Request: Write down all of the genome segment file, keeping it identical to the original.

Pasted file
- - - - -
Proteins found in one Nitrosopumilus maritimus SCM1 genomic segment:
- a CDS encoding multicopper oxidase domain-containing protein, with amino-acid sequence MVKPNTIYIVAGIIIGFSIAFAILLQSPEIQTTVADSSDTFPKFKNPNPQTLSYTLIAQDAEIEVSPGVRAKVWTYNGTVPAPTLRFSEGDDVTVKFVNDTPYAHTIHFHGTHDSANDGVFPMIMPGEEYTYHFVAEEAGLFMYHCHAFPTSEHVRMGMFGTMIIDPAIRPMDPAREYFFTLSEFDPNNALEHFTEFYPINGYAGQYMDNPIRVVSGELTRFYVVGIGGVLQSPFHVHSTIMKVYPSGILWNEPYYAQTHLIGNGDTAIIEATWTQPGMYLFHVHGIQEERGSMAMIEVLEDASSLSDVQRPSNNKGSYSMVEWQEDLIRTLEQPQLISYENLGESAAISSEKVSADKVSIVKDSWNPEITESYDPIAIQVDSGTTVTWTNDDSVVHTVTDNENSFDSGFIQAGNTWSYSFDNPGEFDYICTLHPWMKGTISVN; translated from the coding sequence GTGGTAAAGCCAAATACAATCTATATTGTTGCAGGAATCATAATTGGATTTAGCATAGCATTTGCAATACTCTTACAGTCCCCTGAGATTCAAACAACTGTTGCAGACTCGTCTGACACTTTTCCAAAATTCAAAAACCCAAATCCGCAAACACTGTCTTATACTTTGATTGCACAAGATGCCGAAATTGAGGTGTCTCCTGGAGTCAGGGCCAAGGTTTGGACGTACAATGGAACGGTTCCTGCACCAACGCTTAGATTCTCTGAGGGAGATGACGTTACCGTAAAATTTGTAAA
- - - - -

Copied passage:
Proteins found in one Nitrosopumilus maritimus SCM1 genomic segment:
- a CDS encoding multicopper oxidase domain-containing protein, with amino-acid sequence MVKPNTIYIVAGIIIGFSIAFAILLQSPEIQTTVADSSDTFPKFKNPNPQTLSYTLIAQDAEIEVSPGVRAKVWTYNGTVPAPTLRFSEGDDVTVKFVNDTPYAHTIHFHGTHDSANDGVFPMIMPGEEYTYHFVAEEAGLFMYHCHAFPTSEHVRMGMFGTMIIDPAIRPMDPAREYFFTLSEFDPNNALEHFTEFYPINGYAGQYMDNPIRVVSGELTRFYVVGIGGVLQSPFHVHSTIMKVYPSGILWNEPYYAQTHLIGNGDTAIIEATWTQPGMYLFHVHGIQEERGSMAMIEVLEDASSLSDVQRPSNNKGSYSMVEWQEDLIRTLEQPQLISYENLGESAAISSEKVSADKVSIVKDSWNPEITESYDPIAIQVDSGTTVTWTNDDSVVHTVTDNENSFDSGFIQAGNTWSYSFDNPGEFDYICTLHPWMKGTISVN; translated from the coding sequence GTGGTAAAGCCAAATACAATCTATATTGTTGCAGGAATCATAATTGGATTTAGCATAGCATTTGCAATACTCTTACAGTCCCCTGAGATTCAAACAACTGTTGCAGACTCGTCTGACACTTTTCCAAAATTCAAAAACCCAAATCCGCAAACACTGTCTTATACTTTGATTGCACAAGATGCCGAAATTGAGGTGTCTCCTGGAGTCAGGGCCAAGGTTTGGACGTACAATGGAACGGTTCCTGCACCAACGCTTAGATTCTCTGAGGGAGATGACGTTACCGTAAAATTTGTAAA